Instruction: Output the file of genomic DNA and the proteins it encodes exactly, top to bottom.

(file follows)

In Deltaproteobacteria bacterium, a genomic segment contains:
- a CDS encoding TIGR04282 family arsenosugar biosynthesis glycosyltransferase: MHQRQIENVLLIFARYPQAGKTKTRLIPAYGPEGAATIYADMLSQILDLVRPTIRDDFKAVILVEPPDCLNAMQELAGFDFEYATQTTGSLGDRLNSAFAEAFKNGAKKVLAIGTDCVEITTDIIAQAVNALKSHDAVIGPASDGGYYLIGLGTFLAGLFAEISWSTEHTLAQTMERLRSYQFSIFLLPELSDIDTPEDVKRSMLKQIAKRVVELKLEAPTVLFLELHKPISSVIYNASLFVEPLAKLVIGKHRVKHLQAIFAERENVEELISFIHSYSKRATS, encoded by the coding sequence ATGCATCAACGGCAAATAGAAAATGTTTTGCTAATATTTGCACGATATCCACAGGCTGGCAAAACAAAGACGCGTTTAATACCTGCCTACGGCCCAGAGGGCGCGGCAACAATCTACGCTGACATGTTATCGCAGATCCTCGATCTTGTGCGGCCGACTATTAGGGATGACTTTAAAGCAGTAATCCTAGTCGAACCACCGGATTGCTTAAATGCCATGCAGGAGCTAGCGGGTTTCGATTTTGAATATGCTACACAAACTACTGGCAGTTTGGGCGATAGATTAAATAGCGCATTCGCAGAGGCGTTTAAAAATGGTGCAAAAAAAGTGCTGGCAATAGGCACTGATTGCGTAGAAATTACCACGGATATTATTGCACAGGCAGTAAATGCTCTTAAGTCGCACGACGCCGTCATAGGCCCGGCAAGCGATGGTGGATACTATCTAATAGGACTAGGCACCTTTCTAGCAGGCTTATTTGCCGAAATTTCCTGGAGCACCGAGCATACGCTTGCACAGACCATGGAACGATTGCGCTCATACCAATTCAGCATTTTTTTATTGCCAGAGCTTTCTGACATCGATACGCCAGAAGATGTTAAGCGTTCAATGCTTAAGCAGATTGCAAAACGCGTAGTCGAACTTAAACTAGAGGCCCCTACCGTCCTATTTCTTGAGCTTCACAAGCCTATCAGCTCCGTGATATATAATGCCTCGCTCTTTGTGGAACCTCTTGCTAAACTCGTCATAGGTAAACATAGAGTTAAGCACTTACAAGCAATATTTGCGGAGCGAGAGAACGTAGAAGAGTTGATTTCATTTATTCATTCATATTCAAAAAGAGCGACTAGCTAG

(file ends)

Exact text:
In Deltaproteobacteria bacterium, a genomic segment contains:
- a CDS encoding TIGR04282 family arsenosugar biosynthesis glycosyltransferase: MHQRQIENVLLIFARYPQAGKTKTRLIPAYGPEGAATIYADMLSQILDLVRPTIRDDFKAVILVEPPDCLNAMQELAGFDFEYATQTTGSLGDRLNSAFAEAFKNGAKKVLAIGTDCVEITTDIIAQAVNALKSHDAVIGPASDGGYYLIGLGTFLAGLFAEISWSTEHTLAQTMERLRSYQFSIFLLPELSDIDTPEDVKRSMLKQIAKRVVELKLEAPTVLFLELHKPISSVIYNASLFVEPLAKLVIGKHRVKHLQAIFAERENVEELISFIHSYSKRATS, encoded by the coding sequence ATGCATCAACGGCAAATAGAAAATGTTTTGCTAATATTTGCACGATATCCACAGGCTGGCAAAACAAAGACGCGTTTAATACCTGCCTACGGCCCAGAGGGCGCGGCAACAATCTACGCTGACATGTTATCGCAGATCCTCGATCTTGTGCGGCCGACTATTAGGGATGACTTTAAAGCAGTAATCCTAGTCGAACCACCGGATTGCTTAAATGCCATGCAGGAGCTAGCGGGTTTCGATTTTGAATATGCTACACAAACTACTGGCAGTTTGGGCGATAGATTAAATAGCGCATTCGCAGAGGCGTTTAAAAATGGTGCAAAAAAAGTGCTGGCAATAGGCACTGATTGCGTAGAAATTACCACGGATATTATTGCACAGGCAGTAAATGCTCTTAAGTCGCACGACGCCGTCATAGGCCCGGCAAGCGATGGTGGATACTATCTAATAGGACTAGGCACCTTTCTAGCAGGCTTATTTGCCGAAATTTCCTGGAGCACCGAGCATACGCTTGCACAGACCATGGAACGATTGCGCTCATACCAATTCAGCATTTTTTTATTGCCAGAGCTTTCTGACATCGATACGCCAGAAGATGTTAAGCGTTCAATGCTTAAGCAGATTGCAAAACGCGTAGTCGAACTTAAACTAGAGGCCCCTACCGTCCTATTTCTTGAGCTTCACAAGCCTATCAGCTCCGTGATATATAATGCCTCGCTCTTTGTGGAACCTCTTGCTAAACTCGTCATAGGTAAACATAGAGTTAAGCACTTACAAGCAATATTTGCGGAGCGAGAGAACGTAGAAGAGTTGATTTCATTTATTCATTCATATTCAAAAAGAGCGACTAGCTAG